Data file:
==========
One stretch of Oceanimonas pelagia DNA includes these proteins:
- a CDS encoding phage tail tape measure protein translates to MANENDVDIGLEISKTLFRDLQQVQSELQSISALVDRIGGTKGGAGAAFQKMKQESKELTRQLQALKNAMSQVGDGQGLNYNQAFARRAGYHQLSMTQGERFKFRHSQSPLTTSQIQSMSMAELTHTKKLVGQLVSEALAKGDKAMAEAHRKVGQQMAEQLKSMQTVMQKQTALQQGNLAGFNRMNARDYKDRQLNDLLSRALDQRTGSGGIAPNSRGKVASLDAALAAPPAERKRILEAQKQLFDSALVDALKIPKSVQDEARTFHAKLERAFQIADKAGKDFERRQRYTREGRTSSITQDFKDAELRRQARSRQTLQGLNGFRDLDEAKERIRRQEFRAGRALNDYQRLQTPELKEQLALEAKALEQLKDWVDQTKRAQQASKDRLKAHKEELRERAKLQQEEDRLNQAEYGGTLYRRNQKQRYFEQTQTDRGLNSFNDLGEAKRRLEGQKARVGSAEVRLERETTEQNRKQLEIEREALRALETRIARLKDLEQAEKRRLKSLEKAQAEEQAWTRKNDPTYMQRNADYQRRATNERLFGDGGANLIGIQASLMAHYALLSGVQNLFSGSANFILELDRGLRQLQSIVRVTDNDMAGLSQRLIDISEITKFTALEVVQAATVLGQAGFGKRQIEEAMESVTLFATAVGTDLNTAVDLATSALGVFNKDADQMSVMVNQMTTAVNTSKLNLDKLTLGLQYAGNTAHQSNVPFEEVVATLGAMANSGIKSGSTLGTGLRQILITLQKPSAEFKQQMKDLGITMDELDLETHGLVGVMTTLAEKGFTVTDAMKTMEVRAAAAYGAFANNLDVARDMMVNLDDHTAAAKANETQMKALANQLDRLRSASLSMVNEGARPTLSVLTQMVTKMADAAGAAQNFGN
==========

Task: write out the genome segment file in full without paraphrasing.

One stretch of Oceanimonas pelagia DNA includes these proteins:
- a CDS encoding phage tail tape measure protein translates to MANENDVDIGLEISKTLFRDLQQVQSELQSISALVDRIGGTKGGAGAAFQKMKQESKELTRQLQALKNAMSQVGDGQGLNYNQAFARRAGYHQLSMTQGERFKFRHSQSPLTTSQIQSMSMAELTHTKKLVGQLVSEALAKGDKAMAEAHRKVGQQMAEQLKSMQTVMQKQTALQQGNLAGFNRMNARDYKDRQLNDLLSRALDQRTGSGGIAPNSRGKVASLDAALAAPPAERKRILEAQKQLFDSALVDALKIPKSVQDEARTFHAKLERAFQIADKAGKDFERRQRYTREGRTSSITQDFKDAELRRQARSRQTLQGLNGFRDLDEAKERIRRQEFRAGRALNDYQRLQTPELKEQLALEAKALEQLKDWVDQTKRAQQASKDRLKAHKEELRERAKLQQEEDRLNQAEYGGTLYRRNQKQRYFEQTQTDRGLNSFNDLGEAKRRLEGQKARVGSAEVRLERETTEQNRKQLEIEREALRALETRIARLKDLEQAEKRRLKSLEKAQAEEQAWTRKNDPTYMQRNADYQRRATNERLFGDGGANLIGIQASLMAHYALLSGVQNLFSGSANFILELDRGLRQLQSIVRVTDNDMAGLSQRLIDISEITKFTALEVVQAATVLGQAGFGKRQIEEAMESVTLFATAVGTDLNTAVDLATSALGVFNKDADQMSVMVNQMTTAVNTSKLNLDKLTLGLQYAGNTAHQSNVPFEEVVATLGAMANSGIKSGSTLGTGLRQILITLQKPSAEFKQQMKDLGITMDELDLETHGLVGVMTTLAEKGFTVTDAMKTMEVRAAAAYGAFANNLDVARDMMVNLDDHTAAAKANETQMKALANQLDRLRSASLSMVNEGARPTLSVLTQMVTKMADAAGAAQNFGN